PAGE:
What concertmasters earn

What concertmasters earn


norman lebrecht

June 17, 2021

The final segment in Drew McManus’s annual chart of US orchestral earnings deals with the musician in the hot seat.

No big surprises here, except that the #1 earner for many years – William Preucil of the Cleveland Orchestra – got fired.

The rest of the leading concertmasters took a small pay cut in year ending July 2019, around 3.76% across the board. In the big five, half a million is now the benchmark, but it tends to be achieved after many years of service.

Malcolm Lowe has since retired at Boston. His successor will take years to match his final wage.

Here’s the top ten:

1 New York Philharmonic $629,738 (Frank Huang – pictured)
2 San Francisco Symphony $587,876 (Alexander Barantschik)
3 Chicago Symphony $573,698 (Robert Chen)
4 Los Angeles Philharmonic $564,237 (Martin Chalifour)
5 Boston Symphony $513,266 (Malcolm Lowe)
6 Philadelphia Orchestra $470,507 (David Kim)
7 National Symphony $424,158 (Nurit Bar-Josef)
8 Dallas Symphony $329,629
9 Cincinnati Symphony $310,708
10 Saint Louis Symphony $302,387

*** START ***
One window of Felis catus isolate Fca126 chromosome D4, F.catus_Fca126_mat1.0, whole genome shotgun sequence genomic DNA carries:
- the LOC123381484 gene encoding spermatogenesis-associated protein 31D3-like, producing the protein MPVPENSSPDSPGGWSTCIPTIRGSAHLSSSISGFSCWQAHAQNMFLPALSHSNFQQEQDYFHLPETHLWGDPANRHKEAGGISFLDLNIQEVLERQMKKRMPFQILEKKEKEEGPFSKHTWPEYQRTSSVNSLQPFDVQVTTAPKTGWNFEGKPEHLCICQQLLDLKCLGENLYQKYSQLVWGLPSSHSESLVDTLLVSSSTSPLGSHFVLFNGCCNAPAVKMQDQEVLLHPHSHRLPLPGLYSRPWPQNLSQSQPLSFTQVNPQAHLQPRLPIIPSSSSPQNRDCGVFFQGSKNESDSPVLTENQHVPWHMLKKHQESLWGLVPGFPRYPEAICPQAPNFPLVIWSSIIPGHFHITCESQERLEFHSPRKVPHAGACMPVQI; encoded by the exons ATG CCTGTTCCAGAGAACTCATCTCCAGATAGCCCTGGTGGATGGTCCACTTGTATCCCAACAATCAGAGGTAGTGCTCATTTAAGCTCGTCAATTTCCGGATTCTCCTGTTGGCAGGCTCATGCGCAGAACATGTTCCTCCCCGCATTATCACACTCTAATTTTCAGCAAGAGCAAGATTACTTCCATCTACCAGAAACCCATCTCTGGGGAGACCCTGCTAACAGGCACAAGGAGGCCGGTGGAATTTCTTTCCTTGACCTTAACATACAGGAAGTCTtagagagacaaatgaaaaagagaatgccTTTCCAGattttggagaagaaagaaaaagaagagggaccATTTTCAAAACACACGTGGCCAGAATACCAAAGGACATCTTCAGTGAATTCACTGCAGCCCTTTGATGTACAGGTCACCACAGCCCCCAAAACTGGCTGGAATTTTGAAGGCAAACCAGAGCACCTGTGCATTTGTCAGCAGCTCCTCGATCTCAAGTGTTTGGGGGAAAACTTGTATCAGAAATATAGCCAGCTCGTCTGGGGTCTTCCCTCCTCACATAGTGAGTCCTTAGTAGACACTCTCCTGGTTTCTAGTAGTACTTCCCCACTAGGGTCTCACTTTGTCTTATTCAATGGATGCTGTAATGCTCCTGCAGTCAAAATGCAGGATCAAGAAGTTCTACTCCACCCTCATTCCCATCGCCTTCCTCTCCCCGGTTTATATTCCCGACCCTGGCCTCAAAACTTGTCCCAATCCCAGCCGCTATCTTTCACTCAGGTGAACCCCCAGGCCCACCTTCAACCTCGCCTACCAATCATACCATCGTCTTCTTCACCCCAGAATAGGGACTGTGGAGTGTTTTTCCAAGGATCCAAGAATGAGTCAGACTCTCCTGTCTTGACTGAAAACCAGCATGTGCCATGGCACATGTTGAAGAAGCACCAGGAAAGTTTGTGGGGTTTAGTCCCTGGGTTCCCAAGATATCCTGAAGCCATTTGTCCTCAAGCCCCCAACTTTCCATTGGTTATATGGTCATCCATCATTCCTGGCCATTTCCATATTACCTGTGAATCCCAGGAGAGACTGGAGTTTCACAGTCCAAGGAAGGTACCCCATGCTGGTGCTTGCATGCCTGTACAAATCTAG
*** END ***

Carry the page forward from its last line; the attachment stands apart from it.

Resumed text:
• David K. Nelson says:

    Would be even more instructive if we knew what their stand partners make.

    My violin teacher, who studied with several great concertmasters (Gingold, Piastro, Guilet, Chaussow) told me that the marvelous David Nadien took a pay CUT — and a huge one — to become Bernstein’s concertmaster of the NY Philharmonic. He was a top freelancer who recorded ad jingles and Percy Faith albums all day long, was said to be the best sight reader in the business, and everybody wanted him.

    • NYMike says:

      Nadien did plenty of studio work when not actually rehearsing/performing with the NY Phil. His 3-year contract was not renewed when he wanted to be able to take off from rehearsals for studio dates.